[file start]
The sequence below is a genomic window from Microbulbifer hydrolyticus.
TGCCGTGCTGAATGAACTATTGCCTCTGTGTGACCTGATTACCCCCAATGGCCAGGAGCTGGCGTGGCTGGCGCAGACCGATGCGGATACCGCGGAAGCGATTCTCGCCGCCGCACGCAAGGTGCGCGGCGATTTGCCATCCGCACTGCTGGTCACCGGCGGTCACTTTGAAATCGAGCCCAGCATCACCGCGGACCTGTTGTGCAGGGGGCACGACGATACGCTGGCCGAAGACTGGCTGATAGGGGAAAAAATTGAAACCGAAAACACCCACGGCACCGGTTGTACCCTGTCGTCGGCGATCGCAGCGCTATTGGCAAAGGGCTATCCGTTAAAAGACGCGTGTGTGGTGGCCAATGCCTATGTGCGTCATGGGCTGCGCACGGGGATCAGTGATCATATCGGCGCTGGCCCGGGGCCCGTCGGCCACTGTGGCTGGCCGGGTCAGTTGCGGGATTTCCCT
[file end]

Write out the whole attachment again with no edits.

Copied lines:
The sequence below is a genomic window from Microbulbifer hydrolyticus.
TGCCGTGCTGAATGAACTATTGCCTCTGTGTGACCTGATTACCCCCAATGGCCAGGAGCTGGCGTGGCTGGCGCAGACCGATGCGGATACCGCGGAAGCGATTCTCGCCGCCGCACGCAAGGTGCGCGGCGATTTGCCATCCGCACTGCTGGTCACCGGCGGTCACTTTGAAATCGAGCCCAGCATCACCGCGGACCTGTTGTGCAGGGGGCACGACGATACGCTGGCCGAAGACTGGCTGATAGGGGAAAAAATTGAAACCGAAAACACCCACGGCACCGGTTGTACCCTGTCGTCGGCGATCGCAGCGCTATTGGCAAAGGGCTATCCGTTAAAAGACGCGTGTGTGGTGGCCAATGCCTATGTGCGTCATGGGCTGCGCACGGGGATCAGTGATCATATCGGCGCTGGCCCGGGGCCCGTCGGCCACTGTGGCTGGCCGGGTCAGTTGCGGGATTTCCCT